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When the SWAT team you founded kills your son-in-law

Decades after starting a SWAT team, Utahn William ‘Dub’ Lawrence is now fighting the militarization of American police

DAVIS COUNTY, Utah – William “Dub” Lawrence doesn't shy away from dirty work.

Unclogging the drains of sewage pits isn’t exactly how the 70-year-old planned to spend his golden years, but neither is his work investigating killings by police officers.

“I witnessed my son-in-law killed by the SWAT team I founded,” he said.

In 1974, Lawrence was elected sheriff of Davis County – in the northern suburbs of Salt Lake City. A year later, he launched the department’s first SWAT team, a specialized unit he envisioned for deescalating high-risk situations.

His preference was to resolve conflict without force, and his reputation for integrity became local lore. (He once wrote himself a parking ticket.)

“Andy Griffith is the right way to do it,” he told America Tonight, referring to the classic small-town sitcom cop. “He defused everything. He was a peace officer.”

But what happened one afternoon at his daughter’s home in Farmington, Utah, was a far cry from life in Mayberry.

In 2008, Lawrence’s son-in-law, Brian Wood, 36, had a mental breakdown after a fight with his wife, barricaded himself in his truck when police arrived and threatened suicide. What followed was a 12-hour standoff, covered wall-to-wall by local media.

Lawrence arrived quickly, responding in seven minutes, he says. He offered help, but was told to stand back.

The former sheriff assured his family they could trust the two officers on the scene. But that confidence evaporated as the police presence quickly grew to dozens. More than 100 police officers showed up including 46 from the SWAT team Lawrence founded.

Sharpshooters perched on nearby roofs and military hardware rolled in.

Far from defusing the situation, the SWAT team’s actions were actually escalating it, Lawrence said, counter to everything he had preached decades earlier.

“I was cursing, saying, ‘What the hell are you doing? What the hell are you doing?’” he said.

Police tried using tear gas and flash-bang grenades to get Wood to surrender.

Lawrence said that his son-in-law was both badly wounded and unarmed as the standoff continued.

By 10 p.m., Wood was dead, killed by police gunfire. Lawrence says the final shot was fired by a sniper on the ground.

William "Dub" Lawrence
courtesy: "Peace Officer"

In local media coverage, police officials said they didn't intend to make the scene resemble a war zone.

“Basically, I felt betrayed by my profession,” Lawrence said.

Wade Lake, a longtime friend of Wood's, called the situation horrible, telling the Deseret News police behaved "just like someone tormenting an animal in a cage."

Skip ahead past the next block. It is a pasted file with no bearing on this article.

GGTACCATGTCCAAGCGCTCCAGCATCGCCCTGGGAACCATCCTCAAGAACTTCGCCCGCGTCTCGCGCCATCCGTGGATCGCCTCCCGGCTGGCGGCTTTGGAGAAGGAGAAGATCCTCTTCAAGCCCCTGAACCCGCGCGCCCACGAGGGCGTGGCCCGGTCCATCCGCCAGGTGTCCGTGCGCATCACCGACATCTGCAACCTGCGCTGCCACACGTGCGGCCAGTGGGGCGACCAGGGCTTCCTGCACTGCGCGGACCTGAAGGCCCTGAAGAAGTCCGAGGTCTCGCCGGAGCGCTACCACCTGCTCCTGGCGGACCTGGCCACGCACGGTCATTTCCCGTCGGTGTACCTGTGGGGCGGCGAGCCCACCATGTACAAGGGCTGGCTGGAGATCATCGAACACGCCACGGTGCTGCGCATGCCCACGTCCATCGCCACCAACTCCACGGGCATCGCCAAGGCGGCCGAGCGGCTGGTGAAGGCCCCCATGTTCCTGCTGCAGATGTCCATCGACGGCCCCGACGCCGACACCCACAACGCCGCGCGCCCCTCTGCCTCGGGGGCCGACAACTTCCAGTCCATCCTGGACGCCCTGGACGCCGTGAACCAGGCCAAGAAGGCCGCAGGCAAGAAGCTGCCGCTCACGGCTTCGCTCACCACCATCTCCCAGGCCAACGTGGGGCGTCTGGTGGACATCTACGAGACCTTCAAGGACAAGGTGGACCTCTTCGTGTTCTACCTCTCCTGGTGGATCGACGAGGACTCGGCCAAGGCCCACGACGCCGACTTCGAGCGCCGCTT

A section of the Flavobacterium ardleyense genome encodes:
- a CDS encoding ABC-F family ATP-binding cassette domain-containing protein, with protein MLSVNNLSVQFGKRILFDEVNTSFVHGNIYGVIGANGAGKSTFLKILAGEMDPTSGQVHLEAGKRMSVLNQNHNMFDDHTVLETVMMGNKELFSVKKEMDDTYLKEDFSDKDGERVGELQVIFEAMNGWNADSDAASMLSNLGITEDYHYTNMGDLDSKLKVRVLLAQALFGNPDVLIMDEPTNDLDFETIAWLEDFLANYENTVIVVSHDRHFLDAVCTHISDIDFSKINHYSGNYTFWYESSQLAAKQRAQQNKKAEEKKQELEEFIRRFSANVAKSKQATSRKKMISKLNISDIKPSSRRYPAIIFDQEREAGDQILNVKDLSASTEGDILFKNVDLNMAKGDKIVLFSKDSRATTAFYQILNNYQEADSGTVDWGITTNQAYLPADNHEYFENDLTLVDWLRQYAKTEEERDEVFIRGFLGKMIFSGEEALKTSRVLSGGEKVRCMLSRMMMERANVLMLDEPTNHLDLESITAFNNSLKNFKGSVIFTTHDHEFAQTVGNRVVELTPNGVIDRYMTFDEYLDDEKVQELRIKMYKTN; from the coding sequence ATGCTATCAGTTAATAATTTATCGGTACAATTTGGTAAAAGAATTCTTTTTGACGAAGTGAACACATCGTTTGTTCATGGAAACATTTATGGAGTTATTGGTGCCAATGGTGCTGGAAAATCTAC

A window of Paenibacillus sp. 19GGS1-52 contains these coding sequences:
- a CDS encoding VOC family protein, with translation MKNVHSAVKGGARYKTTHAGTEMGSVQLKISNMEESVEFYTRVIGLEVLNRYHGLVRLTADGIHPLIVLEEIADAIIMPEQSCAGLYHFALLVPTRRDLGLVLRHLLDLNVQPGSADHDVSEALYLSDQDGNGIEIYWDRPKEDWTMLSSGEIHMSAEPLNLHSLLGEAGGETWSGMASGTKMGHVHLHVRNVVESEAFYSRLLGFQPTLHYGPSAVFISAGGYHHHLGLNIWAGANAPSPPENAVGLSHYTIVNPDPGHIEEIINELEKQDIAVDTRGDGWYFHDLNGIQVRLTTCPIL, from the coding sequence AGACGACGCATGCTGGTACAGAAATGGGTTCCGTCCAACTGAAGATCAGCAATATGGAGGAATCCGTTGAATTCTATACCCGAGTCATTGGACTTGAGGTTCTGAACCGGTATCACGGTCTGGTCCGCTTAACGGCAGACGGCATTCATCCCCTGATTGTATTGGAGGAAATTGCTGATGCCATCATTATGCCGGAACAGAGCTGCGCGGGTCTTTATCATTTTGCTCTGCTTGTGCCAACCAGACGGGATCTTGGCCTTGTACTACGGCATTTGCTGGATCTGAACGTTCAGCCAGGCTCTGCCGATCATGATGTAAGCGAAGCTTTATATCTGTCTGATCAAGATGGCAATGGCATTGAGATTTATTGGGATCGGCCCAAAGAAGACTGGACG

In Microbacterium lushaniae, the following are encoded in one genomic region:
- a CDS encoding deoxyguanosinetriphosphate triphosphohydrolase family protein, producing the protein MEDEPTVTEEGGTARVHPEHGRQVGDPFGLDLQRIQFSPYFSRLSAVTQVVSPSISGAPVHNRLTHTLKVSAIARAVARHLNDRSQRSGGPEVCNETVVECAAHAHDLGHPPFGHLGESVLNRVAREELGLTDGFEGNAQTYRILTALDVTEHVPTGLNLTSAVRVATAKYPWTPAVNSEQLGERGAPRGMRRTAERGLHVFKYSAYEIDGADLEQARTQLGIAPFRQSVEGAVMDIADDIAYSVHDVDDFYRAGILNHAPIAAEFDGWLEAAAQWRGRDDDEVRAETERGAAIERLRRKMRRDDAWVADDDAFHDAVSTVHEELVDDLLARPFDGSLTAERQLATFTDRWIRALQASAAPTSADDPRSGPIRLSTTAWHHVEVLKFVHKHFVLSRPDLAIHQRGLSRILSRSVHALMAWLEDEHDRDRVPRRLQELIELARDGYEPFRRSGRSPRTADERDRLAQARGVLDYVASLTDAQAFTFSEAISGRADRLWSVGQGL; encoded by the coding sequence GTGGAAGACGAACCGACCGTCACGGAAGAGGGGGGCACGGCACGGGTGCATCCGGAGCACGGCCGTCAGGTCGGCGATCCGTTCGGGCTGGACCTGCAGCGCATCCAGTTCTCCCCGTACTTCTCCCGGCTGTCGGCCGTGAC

Law enforcement and the Davis County Attorney's Office ruled the shooting as justified. Wrongful death lawsuits filed by Wood’s family were dismissed.

Lawrence maintains the police were too quick to shoot. With so many officers surrounding his son-in-law, they should have been able to walk him out without shooting him.

From 2010 to November 2014, 45 people were killed by police in Utah – more than the number of Utahns killed by child abuse or gang- and drug-related violence. All but one were found justified – and but the criminal charge was dismissed, according to the Salt Lake Tribune.

Lawrence is investigating a handful of those shootings and says he thinks he can prove they defied official police protocol. One case is scheduled for civil trial in July.

Basically, I felt betrayed by my profession.

William ‘Dub’ Lawrence

former sheriff

Convinced Wood’s shooting was unjustified, Lawrence has been on a mission to prove that. In an airport hangar that serves his command center, Lawrence stores hundreds of photos, binders and videos, all of which he’s studied meticulously.

“This is all the evidence the police missed,” he said. “All of this should have been collected and placed in [evidence] because you have a homicide. Sometimes, the police don’t collect evidence because it may incriminate them.”

Filmmakers Scott Christopherson and Brad Barber made Lawrence the centerpiece of “Peace Officer,” a documentary detailing the militarization of American police. On Tuesday, the film was named the grand jury winner in the South By Southwest festival's documentary feature competition. 

“We like the metaphor with him owning a septic tank company and he’s kind of doing the dirty work in our society,” Christopherson said.

When he’s not running his septic business, Lawrence has become a one-man police watchdog – investigating other shootings, uncovering what he says is evidence of cover-ups by law enforcement.

He has also become a critic of the increasingly military posture of police, including the SWAT team he created. Thanks to military surplus shopping, many police departments are beginning to look like they are better suited for Fallujah than Farmington.

“Congress never voted to militarize the police and I think that catches people off guard,” said Barber, one of the “Peace Officer” filmmakers. “They don’t remember being consulted as citizens as to how Special Forces would be used in an increasingly military way and no states right now are looking at serious reform, or at least public oversight. Utah is one of the first that is even tracking how they are being used.”

Lawrence says there is a legitimate reason to have a SWAT unit. But the present-day incarnation of that team is not what he envisioned.

“They’ve gone too far,” he said. “People across the country are experiencing the same thing I’ve experienced and they have no voice.”

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